The conceptual and aesthetic value of Fathi’s works lies in these “invisible writings”. It is completely separate from the Minimalist physical concepts of brevity and starkness. Minimalism refutes the artistic concept of hidden depth and meaning, whilst the simple imagery of Fathi’s paintings is only a façade. The artist hopes the viewer can experience the state of freedom and meditation that she achieves with this daily ritual of writing, as opposed to merely reading the images with their eyes alone.
Fathi has described how her works are inspired by the technique of Shiah Mashgh, translated literally as ‘black practice’. This is the calligrapher’s warm-up exercise repeating letters over and over again. These writing exercises are not focussed on the final result, but are practised in order to achieve an optimum state of the calligraphers’ own mood and mindset. Therefore, these ’black practice’ writings are actually the most natural and the most representative of an artists’ state of individual freedom.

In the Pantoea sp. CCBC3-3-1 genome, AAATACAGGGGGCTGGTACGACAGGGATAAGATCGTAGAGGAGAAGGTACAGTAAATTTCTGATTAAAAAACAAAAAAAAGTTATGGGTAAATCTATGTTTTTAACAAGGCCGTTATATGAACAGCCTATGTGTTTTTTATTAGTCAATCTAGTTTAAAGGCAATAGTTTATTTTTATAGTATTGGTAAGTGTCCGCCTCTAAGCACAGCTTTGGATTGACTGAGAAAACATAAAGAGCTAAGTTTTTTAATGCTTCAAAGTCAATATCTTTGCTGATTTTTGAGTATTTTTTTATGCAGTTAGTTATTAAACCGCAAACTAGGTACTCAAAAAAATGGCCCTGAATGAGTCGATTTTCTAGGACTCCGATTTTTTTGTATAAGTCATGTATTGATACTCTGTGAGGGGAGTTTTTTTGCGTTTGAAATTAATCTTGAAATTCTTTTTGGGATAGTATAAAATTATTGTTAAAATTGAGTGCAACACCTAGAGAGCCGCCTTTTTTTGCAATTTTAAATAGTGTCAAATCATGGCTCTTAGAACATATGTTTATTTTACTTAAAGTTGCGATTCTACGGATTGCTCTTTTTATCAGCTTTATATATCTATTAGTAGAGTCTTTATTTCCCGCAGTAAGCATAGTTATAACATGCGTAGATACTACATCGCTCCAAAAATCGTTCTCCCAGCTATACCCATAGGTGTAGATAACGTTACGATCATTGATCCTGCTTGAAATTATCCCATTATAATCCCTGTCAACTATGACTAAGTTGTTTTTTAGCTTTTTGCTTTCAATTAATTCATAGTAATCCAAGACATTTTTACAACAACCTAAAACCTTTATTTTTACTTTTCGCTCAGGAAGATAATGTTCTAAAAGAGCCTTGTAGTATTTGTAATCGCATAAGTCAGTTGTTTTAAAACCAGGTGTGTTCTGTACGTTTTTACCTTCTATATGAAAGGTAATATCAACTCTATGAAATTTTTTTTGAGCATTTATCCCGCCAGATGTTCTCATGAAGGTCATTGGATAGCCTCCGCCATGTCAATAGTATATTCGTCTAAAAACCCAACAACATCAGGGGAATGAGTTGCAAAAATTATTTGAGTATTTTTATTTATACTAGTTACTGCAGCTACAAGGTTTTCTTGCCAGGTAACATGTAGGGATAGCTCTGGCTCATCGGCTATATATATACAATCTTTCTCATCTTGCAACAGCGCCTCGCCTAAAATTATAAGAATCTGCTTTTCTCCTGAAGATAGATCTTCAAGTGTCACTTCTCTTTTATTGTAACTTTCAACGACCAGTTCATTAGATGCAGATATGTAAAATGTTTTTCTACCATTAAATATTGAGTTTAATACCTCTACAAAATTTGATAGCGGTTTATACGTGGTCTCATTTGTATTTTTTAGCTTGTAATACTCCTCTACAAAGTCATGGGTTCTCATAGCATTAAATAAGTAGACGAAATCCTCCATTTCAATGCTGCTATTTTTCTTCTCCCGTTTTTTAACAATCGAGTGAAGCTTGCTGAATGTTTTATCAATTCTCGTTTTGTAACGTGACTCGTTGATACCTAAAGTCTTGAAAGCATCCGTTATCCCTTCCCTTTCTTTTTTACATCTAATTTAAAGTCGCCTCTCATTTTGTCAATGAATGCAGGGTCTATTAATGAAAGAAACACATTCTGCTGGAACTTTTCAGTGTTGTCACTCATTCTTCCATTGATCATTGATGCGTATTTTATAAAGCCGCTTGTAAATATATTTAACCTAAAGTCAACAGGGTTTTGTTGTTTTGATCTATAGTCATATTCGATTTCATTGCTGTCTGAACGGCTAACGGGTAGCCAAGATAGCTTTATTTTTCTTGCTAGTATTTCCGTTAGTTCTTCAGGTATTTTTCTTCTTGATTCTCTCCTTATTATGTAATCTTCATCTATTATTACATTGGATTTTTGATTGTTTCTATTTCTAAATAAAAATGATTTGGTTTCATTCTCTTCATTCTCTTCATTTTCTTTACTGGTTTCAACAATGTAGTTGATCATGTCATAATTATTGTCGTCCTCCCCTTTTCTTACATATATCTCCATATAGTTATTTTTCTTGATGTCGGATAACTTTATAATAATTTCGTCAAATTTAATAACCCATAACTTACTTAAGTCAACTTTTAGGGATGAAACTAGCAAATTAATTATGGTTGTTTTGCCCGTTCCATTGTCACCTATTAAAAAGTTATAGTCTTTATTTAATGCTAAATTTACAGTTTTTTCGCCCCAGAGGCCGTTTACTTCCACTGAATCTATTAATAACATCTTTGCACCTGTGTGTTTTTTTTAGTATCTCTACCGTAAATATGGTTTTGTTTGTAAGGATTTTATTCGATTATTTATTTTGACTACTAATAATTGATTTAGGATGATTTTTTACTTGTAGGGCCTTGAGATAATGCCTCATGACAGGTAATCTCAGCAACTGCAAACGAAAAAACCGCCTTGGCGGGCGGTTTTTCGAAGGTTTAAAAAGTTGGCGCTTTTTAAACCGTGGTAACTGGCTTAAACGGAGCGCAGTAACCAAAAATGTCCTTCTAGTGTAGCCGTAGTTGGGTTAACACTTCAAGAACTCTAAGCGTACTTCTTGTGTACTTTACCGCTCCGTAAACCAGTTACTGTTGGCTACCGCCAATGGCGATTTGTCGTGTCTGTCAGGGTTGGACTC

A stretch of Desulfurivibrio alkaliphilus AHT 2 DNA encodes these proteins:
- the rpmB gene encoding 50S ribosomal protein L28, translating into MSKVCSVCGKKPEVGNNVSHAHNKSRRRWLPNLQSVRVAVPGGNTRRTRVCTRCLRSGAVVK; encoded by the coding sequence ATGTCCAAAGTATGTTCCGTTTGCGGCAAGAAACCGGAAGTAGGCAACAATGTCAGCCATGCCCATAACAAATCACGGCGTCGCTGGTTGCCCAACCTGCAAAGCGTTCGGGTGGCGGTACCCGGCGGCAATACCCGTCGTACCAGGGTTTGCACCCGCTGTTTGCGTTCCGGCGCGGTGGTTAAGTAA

The training methods of traditional Iranian calligraphy and traditional Chinese calligraphy are very much alike. Chinese calligraphy training advocates the constant emulation of old master pieces as a long-term exercise. This emulation is not only about training in a certain style or technique, but it is more a training in cultural and aesthetic tastes. Furthermore, this training requires students to emulate ancient calligraphy by reverting to the cultural state of the old master calligrapher they are seeking to emulate. The goal is to achieve the ultimate source of this ancient calligraphy, rather than merely imitating another calligraphers’ personal style.
‘Repetition’ and ‘imitation’ are positive concepts in the Eastern calligraphy training, without any shameful or negative meaning. This ‘repetition’ is, of course, completely different from the appropriation and simulation of contemporary art since the post-modern period. Post-modern appropriation and simulation comprises deconstructive and satirical aesthetics triggered by our market-oriented, mass-production, industrialised society. The aim of the repetition and emulation of traditional calligraphy is to retrace the roots of previous culture and aesthetics.